SIQUEIROS: Portrait of Mexico Today
Essay by Mark Vallen, published Nov. 2002. All photographs by Mark Vallen ©
The central panel of the mural
The central panel of the mural
The central panel of the mural

As an artist long interested in the social and political dimensions of art, few have influenced me as much as the great Mexican artist, David Alfaro Siqueiros. Early in my career, exposure to his profound works of social realism not only inspired me to continue to pursue the path of an artist, they also convinced me that art was a force capable of changing the world. I can happily say that the works of the great master are as relevant as ever, and that his last surviving mural in the U.S. was presented to the public by the Santa Barbara Museum of Art on October 20, 2002. Along with thousands of others, I attended the unveiling ceremony for Retrato del Mexico de hoy ("Portrait of Mexico Today:1932"), which is now in the museum's permanent collection and on display in an alcove near the museum's entrance.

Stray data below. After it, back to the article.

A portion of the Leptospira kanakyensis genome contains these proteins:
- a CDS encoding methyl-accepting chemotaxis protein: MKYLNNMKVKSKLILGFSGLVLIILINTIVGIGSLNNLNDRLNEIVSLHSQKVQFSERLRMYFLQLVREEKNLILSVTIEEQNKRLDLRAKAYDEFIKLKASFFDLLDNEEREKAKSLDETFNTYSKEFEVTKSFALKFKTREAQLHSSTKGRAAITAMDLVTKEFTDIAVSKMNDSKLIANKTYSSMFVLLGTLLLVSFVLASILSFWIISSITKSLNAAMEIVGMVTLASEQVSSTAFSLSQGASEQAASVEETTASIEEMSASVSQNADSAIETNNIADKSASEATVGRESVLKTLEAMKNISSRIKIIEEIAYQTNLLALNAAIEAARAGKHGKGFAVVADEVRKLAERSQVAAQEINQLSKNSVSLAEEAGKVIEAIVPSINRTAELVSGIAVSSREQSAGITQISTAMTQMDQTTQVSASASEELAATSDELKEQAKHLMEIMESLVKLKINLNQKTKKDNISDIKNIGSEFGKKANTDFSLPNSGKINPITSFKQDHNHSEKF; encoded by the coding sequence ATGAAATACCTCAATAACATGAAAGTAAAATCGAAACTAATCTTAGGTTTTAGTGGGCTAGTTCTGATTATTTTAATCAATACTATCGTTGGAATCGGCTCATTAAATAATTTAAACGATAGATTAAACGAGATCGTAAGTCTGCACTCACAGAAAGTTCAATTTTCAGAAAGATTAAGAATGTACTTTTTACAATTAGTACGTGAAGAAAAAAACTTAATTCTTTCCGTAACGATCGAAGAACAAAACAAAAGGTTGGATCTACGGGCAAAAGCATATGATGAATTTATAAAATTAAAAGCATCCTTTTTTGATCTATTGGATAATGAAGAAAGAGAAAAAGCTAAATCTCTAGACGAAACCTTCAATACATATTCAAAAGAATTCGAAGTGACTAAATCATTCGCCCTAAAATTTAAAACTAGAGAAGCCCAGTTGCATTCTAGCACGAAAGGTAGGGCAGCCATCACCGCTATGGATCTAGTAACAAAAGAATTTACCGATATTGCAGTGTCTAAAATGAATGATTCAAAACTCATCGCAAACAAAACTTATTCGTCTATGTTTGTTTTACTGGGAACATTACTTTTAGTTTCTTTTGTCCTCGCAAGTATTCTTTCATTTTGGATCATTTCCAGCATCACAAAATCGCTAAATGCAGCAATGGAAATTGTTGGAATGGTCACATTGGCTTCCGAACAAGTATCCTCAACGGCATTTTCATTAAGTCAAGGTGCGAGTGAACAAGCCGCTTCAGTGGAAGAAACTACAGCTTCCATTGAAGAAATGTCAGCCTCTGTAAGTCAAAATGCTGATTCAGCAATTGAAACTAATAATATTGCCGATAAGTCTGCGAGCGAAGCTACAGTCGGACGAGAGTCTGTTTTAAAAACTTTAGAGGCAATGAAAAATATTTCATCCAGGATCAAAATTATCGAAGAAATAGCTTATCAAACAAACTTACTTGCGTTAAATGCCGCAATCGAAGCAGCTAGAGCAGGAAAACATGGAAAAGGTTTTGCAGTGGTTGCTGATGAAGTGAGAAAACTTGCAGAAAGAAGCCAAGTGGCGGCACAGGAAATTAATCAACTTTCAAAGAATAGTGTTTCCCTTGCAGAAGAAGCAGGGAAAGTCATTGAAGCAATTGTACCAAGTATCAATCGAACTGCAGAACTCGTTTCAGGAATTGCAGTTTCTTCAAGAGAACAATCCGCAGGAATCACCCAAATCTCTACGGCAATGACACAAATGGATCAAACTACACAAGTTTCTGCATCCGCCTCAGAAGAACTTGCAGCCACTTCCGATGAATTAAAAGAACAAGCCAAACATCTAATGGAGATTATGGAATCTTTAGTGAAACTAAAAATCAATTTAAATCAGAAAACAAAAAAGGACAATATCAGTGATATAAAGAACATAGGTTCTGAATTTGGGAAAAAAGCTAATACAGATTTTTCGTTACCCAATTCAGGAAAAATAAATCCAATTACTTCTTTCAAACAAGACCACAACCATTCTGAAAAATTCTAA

Mexico Today mural detail: J.P. Morgan overlooks the slaughter of Mexican workers.

Siqueiros grew up in a Mexico filled with turmoil and class conflict. He was a student radical and as a young man fought in the revolution. He became a committed communist and a union organizer and was repeatedly arrested for his efforts.

However, the development of his political views went hand in hand with the advent of his innovative aesthetics.

With his contemporaries Diego Rivera and José Clemente Orozco, Siqueiros put aside easel painting in favor of the democratic public mural. Despite his standing as a highly regarded artist he was eventually driven into a short exile because of his leftist ideas.